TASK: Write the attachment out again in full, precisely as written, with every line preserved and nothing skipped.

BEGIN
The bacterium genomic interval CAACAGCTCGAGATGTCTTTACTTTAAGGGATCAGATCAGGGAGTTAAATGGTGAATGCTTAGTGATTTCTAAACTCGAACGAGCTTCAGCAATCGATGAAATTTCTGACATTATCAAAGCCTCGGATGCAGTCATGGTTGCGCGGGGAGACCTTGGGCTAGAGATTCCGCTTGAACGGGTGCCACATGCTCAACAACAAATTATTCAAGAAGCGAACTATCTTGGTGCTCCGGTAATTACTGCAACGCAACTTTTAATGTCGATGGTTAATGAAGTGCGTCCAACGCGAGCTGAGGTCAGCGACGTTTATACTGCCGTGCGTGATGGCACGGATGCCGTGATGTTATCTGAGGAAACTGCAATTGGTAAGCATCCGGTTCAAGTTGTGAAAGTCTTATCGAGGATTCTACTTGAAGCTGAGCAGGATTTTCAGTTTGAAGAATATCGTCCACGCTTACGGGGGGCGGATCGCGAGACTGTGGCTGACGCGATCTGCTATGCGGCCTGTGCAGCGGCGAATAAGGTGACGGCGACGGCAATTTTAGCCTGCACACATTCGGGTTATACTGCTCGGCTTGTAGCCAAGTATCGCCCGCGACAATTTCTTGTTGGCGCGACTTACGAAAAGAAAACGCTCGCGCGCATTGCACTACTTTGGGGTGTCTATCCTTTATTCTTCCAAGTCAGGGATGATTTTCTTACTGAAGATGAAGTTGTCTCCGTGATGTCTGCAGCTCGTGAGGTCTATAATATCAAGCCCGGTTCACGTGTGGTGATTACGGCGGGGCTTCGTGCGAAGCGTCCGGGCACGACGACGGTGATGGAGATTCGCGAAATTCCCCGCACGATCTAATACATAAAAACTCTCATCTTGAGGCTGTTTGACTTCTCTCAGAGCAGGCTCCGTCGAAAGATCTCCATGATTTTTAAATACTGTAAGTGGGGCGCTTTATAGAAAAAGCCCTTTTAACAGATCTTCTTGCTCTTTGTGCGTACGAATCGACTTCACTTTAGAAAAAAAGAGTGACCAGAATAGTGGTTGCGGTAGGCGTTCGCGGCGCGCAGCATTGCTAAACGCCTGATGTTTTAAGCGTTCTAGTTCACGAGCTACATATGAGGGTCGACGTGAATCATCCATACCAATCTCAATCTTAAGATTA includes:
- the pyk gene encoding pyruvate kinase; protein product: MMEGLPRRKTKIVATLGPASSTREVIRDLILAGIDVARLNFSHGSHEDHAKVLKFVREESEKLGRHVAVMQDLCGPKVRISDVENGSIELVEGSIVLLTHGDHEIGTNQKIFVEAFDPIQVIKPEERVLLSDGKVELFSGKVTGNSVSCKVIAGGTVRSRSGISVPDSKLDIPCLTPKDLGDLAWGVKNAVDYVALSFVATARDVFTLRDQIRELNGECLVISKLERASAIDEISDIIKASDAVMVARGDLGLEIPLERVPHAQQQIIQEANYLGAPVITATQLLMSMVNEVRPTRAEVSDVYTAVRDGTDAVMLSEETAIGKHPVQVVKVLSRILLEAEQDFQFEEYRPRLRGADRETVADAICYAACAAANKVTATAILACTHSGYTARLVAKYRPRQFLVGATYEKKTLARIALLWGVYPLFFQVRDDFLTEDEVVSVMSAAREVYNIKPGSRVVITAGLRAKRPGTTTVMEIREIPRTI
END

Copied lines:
The bacterium genomic interval CAACAGCTCGAGATGTCTTTACTTTAAGGGATCAGATCAGGGAGTTAAATGGTGAATGCTTAGTGATTTCTAAACTCGAACGAGCTTCAGCAATCGATGAAATTTCTGACATTATCAAAGCCTCGGATGCAGTCATGGTTGCGCGGGGAGACCTTGGGCTAGAGATTCCGCTTGAACGGGTGCCACATGCTCAACAACAAATTATTCAAGAAGCGAACTATCTTGGTGCTCCGGTAATTACTGCAACGCAACTTTTAATGTCGATGGTTAATGAAGTGCGTCCAACGCGAGCTGAGGTCAGCGACGTTTATACTGCCGTGCGTGATGGCACGGATGCCGTGATGTTATCTGAGGAAACTGCAATTGGTAAGCATCCGGTTCAAGTTGTGAAAGTCTTATCGAGGATTCTACTTGAAGCTGAGCAGGATTTTCAGTTTGAAGAATATCGTCCACGCTTACGGGGGGCGGATCGCGAGACTGTGGCTGACGCGATCTGCTATGCGGCCTGTGCAGCGGCGAATAAGGTGACGGCGACGGCAATTTTAGCCTGCACACATTCGGGTTATACTGCTCGGCTTGTAGCCAAGTATCGCCCGCGACAATTTCTTGTTGGCGCGACTTACGAAAAGAAAACGCTCGCGCGCATTGCACTACTTTGGGGTGTCTATCCTTTATTCTTCCAAGTCAGGGATGATTTTCTTACTGAAGATGAAGTTGTCTCCGTGATGTCTGCAGCTCGTGAGGTCTATAATATCAAGCCCGGTTCACGTGTGGTGATTACGGCGGGGCTTCGTGCGAAGCGTCCGGGCACGACGACGGTGATGGAGATTCGCGAAATTCCCCGCACGATCTAATACATAAAAACTCTCATCTTGAGGCTGTTTGACTTCTCTCAGAGCAGGCTCCGTCGAAAGATCTCCATGATTTTTAAATACTGTAAGTGGGGCGCTTTATAGAAAAAGCCCTTTTAACAGATCTTCTTGCTCTTTGTGCGTACGAATCGACTTCACTTTAGAAAAAAAGAGTGACCAGAATAGTGGTTGCGGTAGGCGTTCGCGGCGCGCAGCATTGCTAAACGCCTGATGTTTTAAGCGTTCTAGTTCACGAGCTACATATGAGGGTCGACGTGAATCATCCATACCAATCTCAATCTTAAGATTA includes:
- the pyk gene encoding pyruvate kinase; protein product: MMEGLPRRKTKIVATLGPASSTREVIRDLILAGIDVARLNFSHGSHEDHAKVLKFVREESEKLGRHVAVMQDLCGPKVRISDVENGSIELVEGSIVLLTHGDHEIGTNQKIFVEAFDPIQVIKPEERVLLSDGKVELFSGKVTGNSVSCKVIAGGTVRSRSGISVPDSKLDIPCLTPKDLGDLAWGVKNAVDYVALSFVATARDVFTLRDQIRELNGECLVISKLERASAIDEISDIIKASDAVMVARGDLGLEIPLERVPHAQQQIIQEANYLGAPVITATQLLMSMVNEVRPTRAEVSDVYTAVRDGTDAVMLSEETAIGKHPVQVVKVLSRILLEAEQDFQFEEYRPRLRGADRETVADAICYAACAAANKVTATAILACTHSGYTARLVAKYRPRQFLVGATYEKKTLARIALLWGVYPLFFQVRDDFLTEDEVVSVMSAAREVYNIKPGSRVVITAGLRAKRPGTTTVMEIREIPRTI